Vit. artikkel


  • 2024

Objectives Several studies have found higher sickness absence in shared and open workspaces than in private offices, but little is known about why these differences occur. We propose and test job control as a potential mechanism underlying observed differences in the risk of physician-certified sickness absence between private offices and shared and open workspaces. Methods We conducted a counterfactual mediation analysis using observational survey data from a nationally representative sample of Norwegian employees merged with prospective data from national registries (N=5512). The registry data included information about whether participants had any physician-certified sickness absence the year following the survey. Models were adjusted for age, sex, education level, occupation group, executive/ leadership responsibility, and time spent on office work. Results We found significantly higher sickness absence risk in conventional [risk ratio (RR) 1.12, 95% confidence interval (CI) 1.01‒1.25] and non-territorial (RR 1.20, 95% 1.04‒1.37) open-plan and non-territorial sharedroom offices (RR 1.29, 95% CI 1.13‒1.48) compared to private offices. Natural indirect effects due to job control were statistically significant in all contrasts and accounted for 19–34% of total effects depending on contrast. Conclusions Findings were in line with hypothesized relationships and suggest that job control may be a mechanism underlying observed differences...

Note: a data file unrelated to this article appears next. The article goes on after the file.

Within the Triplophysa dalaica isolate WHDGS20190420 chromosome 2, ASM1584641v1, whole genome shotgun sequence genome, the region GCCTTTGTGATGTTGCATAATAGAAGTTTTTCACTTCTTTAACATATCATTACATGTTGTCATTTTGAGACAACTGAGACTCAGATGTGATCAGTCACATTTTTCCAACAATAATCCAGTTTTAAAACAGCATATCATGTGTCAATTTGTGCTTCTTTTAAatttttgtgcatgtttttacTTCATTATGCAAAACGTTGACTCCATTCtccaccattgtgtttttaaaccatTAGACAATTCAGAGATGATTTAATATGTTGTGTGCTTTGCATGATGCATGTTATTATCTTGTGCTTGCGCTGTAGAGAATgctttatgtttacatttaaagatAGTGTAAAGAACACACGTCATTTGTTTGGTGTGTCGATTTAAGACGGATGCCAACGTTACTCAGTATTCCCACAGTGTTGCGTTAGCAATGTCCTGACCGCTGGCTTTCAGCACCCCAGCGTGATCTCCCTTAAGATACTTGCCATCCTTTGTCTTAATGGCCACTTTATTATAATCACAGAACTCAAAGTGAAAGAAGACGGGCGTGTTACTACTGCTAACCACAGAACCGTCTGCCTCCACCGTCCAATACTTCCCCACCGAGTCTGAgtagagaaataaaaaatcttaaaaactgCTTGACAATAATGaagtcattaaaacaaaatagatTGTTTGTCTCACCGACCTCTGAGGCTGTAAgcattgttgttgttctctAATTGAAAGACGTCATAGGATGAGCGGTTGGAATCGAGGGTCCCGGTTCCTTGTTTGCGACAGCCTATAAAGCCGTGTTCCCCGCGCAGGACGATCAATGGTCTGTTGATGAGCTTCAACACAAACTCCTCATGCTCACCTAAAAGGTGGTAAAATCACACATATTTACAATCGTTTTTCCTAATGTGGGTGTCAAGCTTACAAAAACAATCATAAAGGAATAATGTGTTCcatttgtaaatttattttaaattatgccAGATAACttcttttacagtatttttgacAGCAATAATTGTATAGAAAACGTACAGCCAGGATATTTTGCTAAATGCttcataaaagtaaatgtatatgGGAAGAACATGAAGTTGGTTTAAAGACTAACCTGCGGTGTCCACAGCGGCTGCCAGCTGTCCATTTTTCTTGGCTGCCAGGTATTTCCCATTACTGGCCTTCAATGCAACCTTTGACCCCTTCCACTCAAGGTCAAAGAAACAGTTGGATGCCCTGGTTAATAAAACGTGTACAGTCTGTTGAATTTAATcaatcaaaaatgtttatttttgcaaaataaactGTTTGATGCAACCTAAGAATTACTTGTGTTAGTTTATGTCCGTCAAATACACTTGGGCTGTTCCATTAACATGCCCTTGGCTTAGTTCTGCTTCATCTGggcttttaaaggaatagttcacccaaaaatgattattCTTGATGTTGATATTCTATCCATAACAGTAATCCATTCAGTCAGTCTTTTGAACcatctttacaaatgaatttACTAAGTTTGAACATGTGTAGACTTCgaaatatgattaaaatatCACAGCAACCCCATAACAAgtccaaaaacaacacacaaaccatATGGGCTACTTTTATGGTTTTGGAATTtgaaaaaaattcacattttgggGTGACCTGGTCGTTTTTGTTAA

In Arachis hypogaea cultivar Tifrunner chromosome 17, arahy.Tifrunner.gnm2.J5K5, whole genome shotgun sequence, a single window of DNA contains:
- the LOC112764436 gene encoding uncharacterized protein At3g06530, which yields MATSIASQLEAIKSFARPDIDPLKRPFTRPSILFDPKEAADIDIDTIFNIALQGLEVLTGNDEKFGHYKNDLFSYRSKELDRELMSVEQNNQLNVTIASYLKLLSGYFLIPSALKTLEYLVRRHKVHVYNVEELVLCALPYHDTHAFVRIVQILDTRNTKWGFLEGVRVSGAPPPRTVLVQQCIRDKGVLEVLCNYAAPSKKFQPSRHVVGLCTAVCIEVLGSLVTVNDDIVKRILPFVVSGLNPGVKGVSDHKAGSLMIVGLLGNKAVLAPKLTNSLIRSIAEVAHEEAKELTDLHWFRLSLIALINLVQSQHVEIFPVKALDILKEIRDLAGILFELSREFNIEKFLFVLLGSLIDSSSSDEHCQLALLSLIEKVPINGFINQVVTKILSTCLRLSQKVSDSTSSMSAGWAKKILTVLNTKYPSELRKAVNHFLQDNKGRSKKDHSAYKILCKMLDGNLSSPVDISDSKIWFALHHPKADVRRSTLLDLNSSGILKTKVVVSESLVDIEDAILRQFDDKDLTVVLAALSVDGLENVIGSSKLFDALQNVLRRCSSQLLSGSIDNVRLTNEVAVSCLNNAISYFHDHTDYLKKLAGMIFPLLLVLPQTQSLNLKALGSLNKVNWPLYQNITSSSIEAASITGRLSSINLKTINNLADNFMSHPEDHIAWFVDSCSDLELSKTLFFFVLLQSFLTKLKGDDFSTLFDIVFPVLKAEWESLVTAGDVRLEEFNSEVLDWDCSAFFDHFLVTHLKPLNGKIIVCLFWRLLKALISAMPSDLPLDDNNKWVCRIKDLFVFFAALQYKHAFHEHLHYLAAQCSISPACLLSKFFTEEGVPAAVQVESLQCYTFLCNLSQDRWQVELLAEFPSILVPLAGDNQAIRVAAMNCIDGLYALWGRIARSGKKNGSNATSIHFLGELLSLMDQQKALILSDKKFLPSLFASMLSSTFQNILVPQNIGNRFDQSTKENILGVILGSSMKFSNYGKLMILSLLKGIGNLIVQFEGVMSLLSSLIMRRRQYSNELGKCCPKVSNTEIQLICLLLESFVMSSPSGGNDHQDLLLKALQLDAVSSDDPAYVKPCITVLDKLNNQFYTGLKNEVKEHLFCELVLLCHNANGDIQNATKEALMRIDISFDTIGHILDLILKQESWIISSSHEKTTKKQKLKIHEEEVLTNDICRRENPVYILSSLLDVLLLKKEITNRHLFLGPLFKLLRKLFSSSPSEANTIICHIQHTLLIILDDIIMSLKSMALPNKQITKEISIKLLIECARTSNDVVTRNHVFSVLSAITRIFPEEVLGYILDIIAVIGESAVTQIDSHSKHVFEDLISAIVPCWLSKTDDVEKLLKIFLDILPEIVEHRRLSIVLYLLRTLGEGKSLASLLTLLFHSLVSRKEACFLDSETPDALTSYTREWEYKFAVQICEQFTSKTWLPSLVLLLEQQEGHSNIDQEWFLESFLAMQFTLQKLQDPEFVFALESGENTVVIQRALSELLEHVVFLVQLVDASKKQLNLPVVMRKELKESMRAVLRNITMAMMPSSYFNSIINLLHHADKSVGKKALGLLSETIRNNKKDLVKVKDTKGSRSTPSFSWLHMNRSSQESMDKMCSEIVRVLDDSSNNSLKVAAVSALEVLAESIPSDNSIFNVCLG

Scandinavian Journal of Work, Environment and Health
Les publikasjon